Never have we seen two candidates demonized so much.
Many good people insulted Donald Trump. They called him liar, moron, pathological narcissist, con man, phony, carnival barker, clown, tax evader, fraud, demagogue, fascist, Nazi, sociopath, racist, bigot, xenophobe, friend of the KKK, Muslim hater. They called him Hitler. They also called him a tone-deaf, sexist, homophobic, misogynist, adulterer, and rapist who tried to normalize sexual aggression. He was despised as deranged, reckless, foul-mouthed, angry, rude, a friend of mobsters and a tool of Russia. They complained that he mocked people with disabilities and wants to kill innocent babies of terrorists.
Similarly, many people insulted Hillary Clinton. They called her a sickly, compulsive criminal liar, corrupt, and a dangerously secretive socialist. They also called her a rapist-enabler, slanderer of sexually assaulted women, an adulterer and killer of unborn babies. They said she was an imperialist war hawk, a weapons dealer for terrorists, that she also sold uranium to Russia and caused the deaths of countless Muslims in the Middle East. They called her “Hitlery.” They said she stole millions in donations meant for the poorest people of Haiti and that she was a friend of the Gambino Mafia family. They complained she was a Wal-Mart board member, a puppet of large corporations and Big Oil, a member of the evil oligarchy, and a shill of Wall Street and Goldman Sachs.
Many of these awful stories were agitated by the media. Accusations lacking evidence were sold under the principle of interpreting Clinton’s words, and especially Trump’s words, in the worst possible ways. Claims that had not been decided in courts of law were treated as gruesome facts.
Now that Trump has won, I feel sorry to see many people, my friends, literally suffering. One of my closest friends keeps posting his worries on Facebook: that trains and “boxcars” will deport Hispanics like us to concentration camps.
As a history professor, I wish I could do something to convince people that Trump is not Hitler, just as Clinton isn’t so bad either.
In truth, Republicans and Democrats are more similar than the press usually admits. Example: Just a few years ago Trump was pro-choice, lavished praise on Hillary Clinton, donated five times to her campaign for Senate, and he insisted that the economy does better under the Democrats.
In 2008, President George W. Bush approved a $700 billion bailout for banks involved in the financial crisis. Senators Clinton and Barack Obama supported it.
Campaigning for president, Obama shamed Bush for doubling the national debt: “irresponsible” and “unpatriotic.” But years later, Obama also doubled it.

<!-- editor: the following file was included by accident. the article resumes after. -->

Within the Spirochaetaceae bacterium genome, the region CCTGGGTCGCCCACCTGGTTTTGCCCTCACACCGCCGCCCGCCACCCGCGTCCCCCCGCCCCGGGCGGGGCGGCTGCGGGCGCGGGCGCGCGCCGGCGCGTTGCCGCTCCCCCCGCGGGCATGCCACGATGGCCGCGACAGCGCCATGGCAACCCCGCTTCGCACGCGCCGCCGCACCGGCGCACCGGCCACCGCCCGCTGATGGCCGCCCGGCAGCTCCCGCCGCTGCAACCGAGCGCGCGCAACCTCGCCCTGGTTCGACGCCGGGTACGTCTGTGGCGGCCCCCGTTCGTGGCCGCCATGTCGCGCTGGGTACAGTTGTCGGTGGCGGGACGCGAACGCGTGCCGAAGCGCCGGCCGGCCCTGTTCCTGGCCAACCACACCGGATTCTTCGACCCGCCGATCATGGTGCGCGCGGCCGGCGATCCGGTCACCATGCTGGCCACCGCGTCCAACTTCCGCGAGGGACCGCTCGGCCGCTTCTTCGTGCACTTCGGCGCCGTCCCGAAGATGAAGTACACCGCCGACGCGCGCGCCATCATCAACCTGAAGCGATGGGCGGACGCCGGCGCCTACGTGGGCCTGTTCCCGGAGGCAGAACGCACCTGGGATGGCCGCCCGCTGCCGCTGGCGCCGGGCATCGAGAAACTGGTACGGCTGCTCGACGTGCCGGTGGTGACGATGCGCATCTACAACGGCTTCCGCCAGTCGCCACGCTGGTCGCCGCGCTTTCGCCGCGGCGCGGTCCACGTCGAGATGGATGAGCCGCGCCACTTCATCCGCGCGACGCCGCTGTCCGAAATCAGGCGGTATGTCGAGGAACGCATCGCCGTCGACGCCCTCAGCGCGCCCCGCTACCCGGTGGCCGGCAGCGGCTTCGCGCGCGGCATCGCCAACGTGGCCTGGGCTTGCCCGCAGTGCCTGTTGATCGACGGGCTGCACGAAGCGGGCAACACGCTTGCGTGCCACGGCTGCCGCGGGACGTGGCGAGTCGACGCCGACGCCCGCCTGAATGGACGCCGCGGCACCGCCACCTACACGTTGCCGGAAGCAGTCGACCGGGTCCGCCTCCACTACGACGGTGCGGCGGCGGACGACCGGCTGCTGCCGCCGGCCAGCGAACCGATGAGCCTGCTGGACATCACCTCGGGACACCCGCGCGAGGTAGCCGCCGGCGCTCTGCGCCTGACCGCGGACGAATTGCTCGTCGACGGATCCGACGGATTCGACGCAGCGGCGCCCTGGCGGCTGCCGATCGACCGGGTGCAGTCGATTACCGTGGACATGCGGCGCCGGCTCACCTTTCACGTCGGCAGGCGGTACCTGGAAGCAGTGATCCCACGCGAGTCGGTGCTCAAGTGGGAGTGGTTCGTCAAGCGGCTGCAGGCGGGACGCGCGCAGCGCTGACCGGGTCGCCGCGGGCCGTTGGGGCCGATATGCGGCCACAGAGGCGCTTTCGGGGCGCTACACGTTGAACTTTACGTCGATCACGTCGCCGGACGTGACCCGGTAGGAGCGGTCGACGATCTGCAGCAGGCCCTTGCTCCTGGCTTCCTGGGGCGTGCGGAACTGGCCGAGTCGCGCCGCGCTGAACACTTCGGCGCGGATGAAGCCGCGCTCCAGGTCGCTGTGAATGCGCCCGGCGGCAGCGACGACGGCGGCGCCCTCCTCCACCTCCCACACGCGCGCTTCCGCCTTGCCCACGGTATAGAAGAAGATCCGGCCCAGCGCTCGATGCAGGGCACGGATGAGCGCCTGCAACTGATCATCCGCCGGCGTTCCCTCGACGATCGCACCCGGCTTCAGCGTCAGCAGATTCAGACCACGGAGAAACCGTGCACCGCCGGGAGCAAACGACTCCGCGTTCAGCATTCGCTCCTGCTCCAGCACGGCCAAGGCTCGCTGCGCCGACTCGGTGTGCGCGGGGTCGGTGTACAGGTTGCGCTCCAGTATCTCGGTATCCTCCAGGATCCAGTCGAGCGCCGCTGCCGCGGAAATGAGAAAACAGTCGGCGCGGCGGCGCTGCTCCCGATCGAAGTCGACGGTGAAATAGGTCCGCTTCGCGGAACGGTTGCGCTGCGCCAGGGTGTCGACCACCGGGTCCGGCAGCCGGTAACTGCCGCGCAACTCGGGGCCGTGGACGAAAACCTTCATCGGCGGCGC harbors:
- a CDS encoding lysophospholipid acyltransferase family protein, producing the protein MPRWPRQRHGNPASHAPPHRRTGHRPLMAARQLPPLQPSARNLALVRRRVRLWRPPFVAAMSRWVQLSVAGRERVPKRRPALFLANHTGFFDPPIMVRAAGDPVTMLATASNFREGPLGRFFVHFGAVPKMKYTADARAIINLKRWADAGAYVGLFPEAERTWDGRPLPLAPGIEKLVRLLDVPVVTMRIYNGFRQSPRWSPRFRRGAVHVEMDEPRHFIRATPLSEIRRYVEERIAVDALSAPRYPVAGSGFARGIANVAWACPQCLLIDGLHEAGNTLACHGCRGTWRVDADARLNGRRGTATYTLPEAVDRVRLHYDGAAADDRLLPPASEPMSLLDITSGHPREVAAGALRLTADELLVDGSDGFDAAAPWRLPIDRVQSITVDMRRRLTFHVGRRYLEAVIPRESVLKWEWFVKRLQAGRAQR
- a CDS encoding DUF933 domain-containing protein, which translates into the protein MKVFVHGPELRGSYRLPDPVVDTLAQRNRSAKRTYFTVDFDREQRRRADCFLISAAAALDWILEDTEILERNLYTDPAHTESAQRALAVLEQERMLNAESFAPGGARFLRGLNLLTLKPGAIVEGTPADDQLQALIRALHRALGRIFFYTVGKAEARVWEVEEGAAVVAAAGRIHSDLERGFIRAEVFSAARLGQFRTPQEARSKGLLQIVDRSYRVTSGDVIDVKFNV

Obama complained about the wars in the Middle East. Eight years later Obama still presides over wars in the Middle East.
Liberals are horrified that Trump wants to “build a wall along the southern border.” Yet I never saw a single newscaster say the simple truth: Donald Trump wants to improve the fence and walls that were constructed during Obama’s administration, a barrier that already spans almost 700 miles and for which both Clinton and Obama voted. Trump wants to extend it by 300 miles while leaving the remaining 1,000 miles along the Mexico border with no wall.
One of my students tells me that to graduate from high school in France, students are required to draw the wall that already exists between Mexico and the U.S. and even show that it goes into the ocean.
Like Bernie Sanders, Trump wanted to repeal the law that enables corporations to donate staggering sums to political campaigns. Both of them rejected super PACs during the primaries. Like Sanders, Trump wants to stop wasting so much money in wars in the Middle East.
Because people believed many horrible accusations against Trump, they suffer by thinking that millions of people voted in favor of racism, xenophobia, sexism, etc. Imagine if Hillary Clinton had won.
We need patience and empathy when we hear our political opponents. They’ve got valid concerns. They’re not as bad as they think we are.
Alberto A. Martínez is a professor of history at The University of Texas at Austin.
A version of this op-ed appeared in the Arizona Republic, Louisville Courier Journal, Cincinnati Enquirer, Waco Tribune Herald and the Corpus Christi Caller Times.
To view more op-eds from Texas Perspectives, click here.
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